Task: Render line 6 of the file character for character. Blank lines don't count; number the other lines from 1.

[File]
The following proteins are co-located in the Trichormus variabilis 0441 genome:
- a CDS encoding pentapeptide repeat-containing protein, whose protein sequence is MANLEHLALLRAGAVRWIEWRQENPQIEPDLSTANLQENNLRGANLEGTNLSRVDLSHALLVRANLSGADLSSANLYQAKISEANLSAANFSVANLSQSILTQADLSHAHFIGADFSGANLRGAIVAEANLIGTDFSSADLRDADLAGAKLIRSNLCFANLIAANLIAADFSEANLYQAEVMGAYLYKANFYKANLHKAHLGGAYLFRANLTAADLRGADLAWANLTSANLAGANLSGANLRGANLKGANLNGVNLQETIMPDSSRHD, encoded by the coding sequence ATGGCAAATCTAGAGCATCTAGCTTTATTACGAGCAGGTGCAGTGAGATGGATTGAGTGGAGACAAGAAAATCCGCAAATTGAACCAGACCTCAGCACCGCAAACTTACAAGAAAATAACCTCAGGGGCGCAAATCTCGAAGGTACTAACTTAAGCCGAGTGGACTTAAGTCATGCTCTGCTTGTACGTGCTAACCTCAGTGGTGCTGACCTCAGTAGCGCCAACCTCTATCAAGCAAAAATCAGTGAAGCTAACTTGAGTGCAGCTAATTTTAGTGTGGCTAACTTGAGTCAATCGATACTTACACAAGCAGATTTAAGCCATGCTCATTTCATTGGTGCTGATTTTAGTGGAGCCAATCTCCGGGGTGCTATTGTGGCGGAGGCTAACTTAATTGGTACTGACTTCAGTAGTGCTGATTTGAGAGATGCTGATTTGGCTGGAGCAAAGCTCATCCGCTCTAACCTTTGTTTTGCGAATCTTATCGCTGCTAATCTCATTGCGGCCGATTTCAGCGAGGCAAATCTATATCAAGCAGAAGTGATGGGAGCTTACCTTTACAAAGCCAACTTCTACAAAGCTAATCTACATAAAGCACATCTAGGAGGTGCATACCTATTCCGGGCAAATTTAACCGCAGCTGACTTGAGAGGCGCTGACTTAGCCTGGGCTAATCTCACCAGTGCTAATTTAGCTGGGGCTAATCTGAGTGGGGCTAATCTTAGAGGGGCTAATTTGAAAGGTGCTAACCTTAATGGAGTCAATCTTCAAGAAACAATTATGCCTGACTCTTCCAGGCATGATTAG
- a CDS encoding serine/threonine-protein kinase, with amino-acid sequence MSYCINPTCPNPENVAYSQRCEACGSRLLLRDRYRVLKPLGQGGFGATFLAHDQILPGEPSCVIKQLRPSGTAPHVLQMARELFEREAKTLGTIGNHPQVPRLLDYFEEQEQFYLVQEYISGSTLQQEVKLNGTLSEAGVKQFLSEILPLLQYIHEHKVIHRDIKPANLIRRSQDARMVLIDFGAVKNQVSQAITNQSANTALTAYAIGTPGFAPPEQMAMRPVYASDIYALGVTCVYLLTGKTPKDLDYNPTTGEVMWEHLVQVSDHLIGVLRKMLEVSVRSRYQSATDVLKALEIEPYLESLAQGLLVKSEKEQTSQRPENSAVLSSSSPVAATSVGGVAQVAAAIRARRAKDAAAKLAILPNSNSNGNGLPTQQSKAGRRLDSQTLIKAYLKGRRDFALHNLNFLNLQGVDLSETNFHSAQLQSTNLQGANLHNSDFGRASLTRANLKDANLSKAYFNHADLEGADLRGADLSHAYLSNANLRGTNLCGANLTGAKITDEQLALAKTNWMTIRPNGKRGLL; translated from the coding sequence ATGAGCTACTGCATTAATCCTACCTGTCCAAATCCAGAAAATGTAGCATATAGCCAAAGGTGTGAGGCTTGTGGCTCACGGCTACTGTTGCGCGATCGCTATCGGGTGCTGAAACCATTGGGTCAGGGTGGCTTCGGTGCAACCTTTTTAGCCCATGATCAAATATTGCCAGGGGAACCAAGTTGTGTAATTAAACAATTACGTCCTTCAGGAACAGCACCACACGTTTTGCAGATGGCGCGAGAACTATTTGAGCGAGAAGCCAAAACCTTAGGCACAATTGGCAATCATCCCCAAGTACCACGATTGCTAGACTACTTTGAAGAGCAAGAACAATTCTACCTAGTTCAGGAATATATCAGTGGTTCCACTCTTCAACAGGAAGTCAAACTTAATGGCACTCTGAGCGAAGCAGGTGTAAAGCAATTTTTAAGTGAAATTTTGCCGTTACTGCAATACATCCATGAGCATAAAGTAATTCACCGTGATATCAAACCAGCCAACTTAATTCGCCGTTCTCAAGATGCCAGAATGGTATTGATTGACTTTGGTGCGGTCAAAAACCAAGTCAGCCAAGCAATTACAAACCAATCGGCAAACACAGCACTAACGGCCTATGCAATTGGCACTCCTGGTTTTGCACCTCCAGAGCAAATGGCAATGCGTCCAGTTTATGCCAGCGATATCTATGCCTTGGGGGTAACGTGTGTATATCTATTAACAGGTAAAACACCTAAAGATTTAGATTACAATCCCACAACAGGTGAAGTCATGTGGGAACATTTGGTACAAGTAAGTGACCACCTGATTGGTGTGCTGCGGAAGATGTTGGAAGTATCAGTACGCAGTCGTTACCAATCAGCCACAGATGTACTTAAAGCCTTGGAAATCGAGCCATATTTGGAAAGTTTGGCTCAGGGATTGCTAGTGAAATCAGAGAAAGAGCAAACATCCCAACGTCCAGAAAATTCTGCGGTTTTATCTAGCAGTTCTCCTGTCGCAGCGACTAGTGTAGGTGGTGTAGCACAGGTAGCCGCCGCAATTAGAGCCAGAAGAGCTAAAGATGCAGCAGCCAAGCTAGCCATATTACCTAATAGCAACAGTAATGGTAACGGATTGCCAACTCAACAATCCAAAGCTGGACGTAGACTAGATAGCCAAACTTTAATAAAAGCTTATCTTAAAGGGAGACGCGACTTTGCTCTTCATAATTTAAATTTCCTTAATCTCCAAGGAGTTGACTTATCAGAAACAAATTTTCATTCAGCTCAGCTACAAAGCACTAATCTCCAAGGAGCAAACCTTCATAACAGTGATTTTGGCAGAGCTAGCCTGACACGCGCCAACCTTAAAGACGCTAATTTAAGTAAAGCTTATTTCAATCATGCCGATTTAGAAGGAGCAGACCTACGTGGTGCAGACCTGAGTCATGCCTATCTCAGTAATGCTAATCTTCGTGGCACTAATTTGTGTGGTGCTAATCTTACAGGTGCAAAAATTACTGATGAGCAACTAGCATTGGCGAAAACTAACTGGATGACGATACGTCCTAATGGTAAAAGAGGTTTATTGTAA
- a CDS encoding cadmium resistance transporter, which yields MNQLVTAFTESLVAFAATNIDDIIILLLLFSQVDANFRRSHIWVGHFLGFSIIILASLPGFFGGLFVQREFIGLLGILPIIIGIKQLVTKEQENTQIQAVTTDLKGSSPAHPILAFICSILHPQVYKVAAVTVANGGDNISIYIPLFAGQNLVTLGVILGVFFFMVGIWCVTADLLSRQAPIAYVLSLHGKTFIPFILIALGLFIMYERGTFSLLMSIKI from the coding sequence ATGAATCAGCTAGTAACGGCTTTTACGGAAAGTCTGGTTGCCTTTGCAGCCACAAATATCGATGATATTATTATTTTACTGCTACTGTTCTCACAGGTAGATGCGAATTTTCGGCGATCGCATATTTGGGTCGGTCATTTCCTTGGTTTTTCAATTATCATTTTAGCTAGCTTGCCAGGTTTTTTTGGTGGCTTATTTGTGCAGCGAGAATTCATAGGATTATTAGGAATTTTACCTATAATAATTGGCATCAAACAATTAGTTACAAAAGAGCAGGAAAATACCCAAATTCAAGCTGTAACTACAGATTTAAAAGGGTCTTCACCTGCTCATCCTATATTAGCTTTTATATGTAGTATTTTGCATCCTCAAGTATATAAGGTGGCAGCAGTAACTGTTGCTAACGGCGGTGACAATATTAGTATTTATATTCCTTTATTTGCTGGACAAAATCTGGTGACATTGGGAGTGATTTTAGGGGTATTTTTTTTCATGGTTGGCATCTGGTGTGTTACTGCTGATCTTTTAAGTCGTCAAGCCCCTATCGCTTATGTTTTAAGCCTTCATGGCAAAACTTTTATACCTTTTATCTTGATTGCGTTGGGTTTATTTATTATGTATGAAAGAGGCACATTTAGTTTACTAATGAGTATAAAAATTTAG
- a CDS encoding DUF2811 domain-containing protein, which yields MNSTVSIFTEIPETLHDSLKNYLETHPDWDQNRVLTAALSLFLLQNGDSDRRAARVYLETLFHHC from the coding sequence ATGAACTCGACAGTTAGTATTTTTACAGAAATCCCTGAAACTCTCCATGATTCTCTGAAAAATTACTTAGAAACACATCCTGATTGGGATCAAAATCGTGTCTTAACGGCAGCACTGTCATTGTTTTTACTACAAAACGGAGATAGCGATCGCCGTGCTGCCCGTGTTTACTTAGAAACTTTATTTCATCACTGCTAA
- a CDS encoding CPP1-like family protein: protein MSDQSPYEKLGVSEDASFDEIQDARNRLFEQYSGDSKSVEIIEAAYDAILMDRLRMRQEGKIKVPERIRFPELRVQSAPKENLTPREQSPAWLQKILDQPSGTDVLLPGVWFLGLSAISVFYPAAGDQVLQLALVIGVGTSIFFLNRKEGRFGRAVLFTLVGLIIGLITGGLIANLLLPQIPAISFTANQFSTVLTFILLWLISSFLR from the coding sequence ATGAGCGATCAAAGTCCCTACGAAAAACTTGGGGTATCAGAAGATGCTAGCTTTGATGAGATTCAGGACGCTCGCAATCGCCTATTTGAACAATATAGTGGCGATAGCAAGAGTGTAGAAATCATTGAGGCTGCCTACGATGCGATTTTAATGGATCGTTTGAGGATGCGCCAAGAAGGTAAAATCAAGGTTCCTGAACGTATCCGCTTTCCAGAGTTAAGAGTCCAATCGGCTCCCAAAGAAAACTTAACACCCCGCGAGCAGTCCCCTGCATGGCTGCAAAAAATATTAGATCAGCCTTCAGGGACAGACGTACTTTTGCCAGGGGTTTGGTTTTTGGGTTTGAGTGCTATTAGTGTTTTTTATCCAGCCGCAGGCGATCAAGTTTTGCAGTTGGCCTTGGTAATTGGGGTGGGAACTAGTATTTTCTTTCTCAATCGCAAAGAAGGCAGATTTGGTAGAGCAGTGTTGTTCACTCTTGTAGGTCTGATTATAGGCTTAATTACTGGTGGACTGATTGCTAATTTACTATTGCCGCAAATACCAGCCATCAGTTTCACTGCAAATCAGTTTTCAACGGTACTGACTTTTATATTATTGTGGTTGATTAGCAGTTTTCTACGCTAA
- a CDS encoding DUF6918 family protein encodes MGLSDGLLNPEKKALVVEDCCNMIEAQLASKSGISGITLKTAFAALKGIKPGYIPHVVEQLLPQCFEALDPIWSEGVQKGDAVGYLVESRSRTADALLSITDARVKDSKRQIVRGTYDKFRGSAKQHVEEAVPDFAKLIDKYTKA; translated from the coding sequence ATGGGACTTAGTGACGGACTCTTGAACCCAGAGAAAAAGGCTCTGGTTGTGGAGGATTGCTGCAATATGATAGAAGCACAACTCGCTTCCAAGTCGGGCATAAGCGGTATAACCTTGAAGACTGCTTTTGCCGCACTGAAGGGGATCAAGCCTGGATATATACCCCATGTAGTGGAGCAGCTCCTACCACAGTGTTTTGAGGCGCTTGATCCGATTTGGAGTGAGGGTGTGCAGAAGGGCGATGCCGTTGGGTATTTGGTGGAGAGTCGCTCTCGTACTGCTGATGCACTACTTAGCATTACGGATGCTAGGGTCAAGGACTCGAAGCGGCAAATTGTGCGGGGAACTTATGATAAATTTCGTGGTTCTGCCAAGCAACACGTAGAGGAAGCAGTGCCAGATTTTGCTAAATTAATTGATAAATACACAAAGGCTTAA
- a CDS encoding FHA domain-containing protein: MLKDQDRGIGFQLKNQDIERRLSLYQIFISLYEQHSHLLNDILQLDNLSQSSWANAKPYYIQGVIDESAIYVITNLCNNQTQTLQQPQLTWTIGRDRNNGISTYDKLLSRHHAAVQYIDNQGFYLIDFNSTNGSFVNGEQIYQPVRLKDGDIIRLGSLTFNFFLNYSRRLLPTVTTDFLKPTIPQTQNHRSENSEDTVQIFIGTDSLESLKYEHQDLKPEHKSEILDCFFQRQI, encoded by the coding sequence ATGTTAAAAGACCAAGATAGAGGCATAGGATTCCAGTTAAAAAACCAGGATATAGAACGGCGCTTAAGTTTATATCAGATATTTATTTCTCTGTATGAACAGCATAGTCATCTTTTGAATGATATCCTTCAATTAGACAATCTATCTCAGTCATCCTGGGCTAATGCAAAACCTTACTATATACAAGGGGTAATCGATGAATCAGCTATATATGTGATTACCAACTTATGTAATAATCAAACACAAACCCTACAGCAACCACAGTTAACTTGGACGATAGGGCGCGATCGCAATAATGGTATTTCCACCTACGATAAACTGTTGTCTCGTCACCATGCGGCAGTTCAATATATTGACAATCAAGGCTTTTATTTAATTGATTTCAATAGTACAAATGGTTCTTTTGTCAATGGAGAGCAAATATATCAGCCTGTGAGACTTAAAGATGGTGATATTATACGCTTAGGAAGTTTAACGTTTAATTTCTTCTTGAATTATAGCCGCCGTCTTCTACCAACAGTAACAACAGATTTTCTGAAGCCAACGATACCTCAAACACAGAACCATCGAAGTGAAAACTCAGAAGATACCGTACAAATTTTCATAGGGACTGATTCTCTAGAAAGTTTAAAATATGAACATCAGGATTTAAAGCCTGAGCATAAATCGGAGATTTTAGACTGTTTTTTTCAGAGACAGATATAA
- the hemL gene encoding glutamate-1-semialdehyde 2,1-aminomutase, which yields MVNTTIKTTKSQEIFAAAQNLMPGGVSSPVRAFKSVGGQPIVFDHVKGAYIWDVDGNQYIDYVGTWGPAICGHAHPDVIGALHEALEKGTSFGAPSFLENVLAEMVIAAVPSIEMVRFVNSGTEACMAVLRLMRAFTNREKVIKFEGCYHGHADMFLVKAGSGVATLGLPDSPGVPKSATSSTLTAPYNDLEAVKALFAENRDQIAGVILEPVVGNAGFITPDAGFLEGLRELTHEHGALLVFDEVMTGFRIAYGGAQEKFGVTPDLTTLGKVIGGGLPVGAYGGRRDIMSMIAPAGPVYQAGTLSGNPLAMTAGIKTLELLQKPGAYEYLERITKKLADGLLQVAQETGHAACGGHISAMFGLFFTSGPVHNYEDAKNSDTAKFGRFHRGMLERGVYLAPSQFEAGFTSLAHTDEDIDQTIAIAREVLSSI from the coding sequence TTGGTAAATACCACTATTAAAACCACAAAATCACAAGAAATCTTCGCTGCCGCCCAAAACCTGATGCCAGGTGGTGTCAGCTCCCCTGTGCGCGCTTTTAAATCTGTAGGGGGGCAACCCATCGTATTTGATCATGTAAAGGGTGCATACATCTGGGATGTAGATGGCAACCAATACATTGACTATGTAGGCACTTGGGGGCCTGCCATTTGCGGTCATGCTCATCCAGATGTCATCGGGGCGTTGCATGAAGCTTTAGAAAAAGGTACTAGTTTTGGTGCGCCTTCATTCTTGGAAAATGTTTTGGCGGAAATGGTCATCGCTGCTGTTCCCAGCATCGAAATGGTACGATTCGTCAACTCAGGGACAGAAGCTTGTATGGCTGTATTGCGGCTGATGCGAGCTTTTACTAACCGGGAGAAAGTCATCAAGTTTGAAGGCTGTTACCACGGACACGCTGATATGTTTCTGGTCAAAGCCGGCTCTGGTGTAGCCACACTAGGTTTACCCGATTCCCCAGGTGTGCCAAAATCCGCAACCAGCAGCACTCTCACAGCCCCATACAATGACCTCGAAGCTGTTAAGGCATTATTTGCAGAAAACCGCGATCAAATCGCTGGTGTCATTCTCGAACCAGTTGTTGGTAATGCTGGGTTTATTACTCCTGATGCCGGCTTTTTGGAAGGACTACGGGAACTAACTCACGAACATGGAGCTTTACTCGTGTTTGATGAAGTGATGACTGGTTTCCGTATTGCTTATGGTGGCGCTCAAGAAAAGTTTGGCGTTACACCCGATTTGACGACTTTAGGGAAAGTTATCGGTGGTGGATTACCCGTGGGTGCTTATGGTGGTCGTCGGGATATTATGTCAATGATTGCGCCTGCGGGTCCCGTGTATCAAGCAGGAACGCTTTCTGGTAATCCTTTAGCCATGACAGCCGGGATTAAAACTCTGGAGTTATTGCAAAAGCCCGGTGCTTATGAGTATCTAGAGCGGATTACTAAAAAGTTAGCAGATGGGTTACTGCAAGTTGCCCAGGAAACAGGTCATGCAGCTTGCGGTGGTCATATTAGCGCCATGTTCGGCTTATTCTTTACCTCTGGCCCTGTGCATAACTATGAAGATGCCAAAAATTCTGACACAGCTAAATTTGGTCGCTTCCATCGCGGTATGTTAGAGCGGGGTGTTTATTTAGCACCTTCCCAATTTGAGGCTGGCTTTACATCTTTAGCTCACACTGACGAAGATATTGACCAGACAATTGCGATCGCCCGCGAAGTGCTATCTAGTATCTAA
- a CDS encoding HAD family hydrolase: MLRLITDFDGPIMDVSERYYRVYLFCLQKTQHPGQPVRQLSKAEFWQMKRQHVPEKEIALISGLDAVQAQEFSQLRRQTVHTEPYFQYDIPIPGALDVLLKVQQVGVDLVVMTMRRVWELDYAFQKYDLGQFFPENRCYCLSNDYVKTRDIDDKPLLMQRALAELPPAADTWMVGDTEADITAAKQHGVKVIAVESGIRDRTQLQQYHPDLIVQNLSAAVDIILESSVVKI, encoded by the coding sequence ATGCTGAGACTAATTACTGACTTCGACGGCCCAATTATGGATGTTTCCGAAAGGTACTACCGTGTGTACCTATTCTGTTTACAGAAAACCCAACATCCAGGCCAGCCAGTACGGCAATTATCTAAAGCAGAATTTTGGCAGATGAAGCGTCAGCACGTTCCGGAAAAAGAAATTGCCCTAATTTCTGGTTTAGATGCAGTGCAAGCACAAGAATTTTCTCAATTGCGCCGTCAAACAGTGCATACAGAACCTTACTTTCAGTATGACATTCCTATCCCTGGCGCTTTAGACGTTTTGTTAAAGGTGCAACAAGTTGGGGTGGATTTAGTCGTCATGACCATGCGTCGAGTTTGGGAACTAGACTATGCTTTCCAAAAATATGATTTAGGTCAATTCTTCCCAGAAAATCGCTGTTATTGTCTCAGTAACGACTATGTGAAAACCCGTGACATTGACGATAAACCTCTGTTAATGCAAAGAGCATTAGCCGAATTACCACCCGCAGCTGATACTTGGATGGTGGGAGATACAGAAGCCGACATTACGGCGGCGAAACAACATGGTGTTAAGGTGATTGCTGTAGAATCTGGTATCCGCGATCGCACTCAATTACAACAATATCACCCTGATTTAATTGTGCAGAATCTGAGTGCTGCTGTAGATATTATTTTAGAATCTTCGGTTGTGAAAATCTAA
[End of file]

- a CDS encoding CPP1-like family protein: protein MSDQSPYEKLGVSEDASFDEIQDARNRLFEQYSGDSKSVEIIEAAYDAILMDRLRMRQEGKIKVPERIRFPELRVQSAPKENLTPREQSPAWLQKILDQPSGTDVLLPGVWFLGLSAISVFYPAAGDQVLQLALVIGVGTSIFFLNRKEGRFGRAVLFTLVGLIIGLITGGLIANLLLPQIPAISFTANQFSTVLTFILLWLISSFLR from the coding sequence ATGAGCGATCAAAGTCCCTACGAAAAACTTGGGGTATCAGAAGATGCTAGCTTTGATGAGATTCAGGACGCTCGCAATCGCCTATTTGAACAATATAGTGGCGATAGCAAGAGTGTAGAAATCATTGAGGCTGCCTACGATGCGATTTTAATGGATCGTTTGAGGATGCGCCAAGAAGGTAAAATCAAGGTTCCTGAACGTATCCGCTTTCCAGAGTTAAGAGTCCAATCGGCTCCCAAAGAAAACTTAACACCCCGCGAGCAGTCCCCTGCATGGCTGCAAAAAATATTAGATCAGCCTTCAGGGACAGACGTACTTTTGCCAGGGGTTTGGTTTTTGGGTTTGAGTGCTATTAGTGTTTTTTATCCAGCCGCAGGCGATCAAGTTTTGCAGTTGGCCTTGGTAATTGGGGTGGGAACTAGTATTTTCTTTCTCAATCGCAAAGAAGGCAGATTTGGTAGAGCAGTGTTGTTCACTCTTGTAGGTCTGATTATAGGCTTAATTACTGGTGGACTGATTGCTAATTTACTATTGCCGCAAATACCAGCCATCAGTTTCACTGCAAATCAGTTTTCAACGGTACTGACTTTTATATTATTGTGGTTGATTAGCAGTTTTCTACGCTAA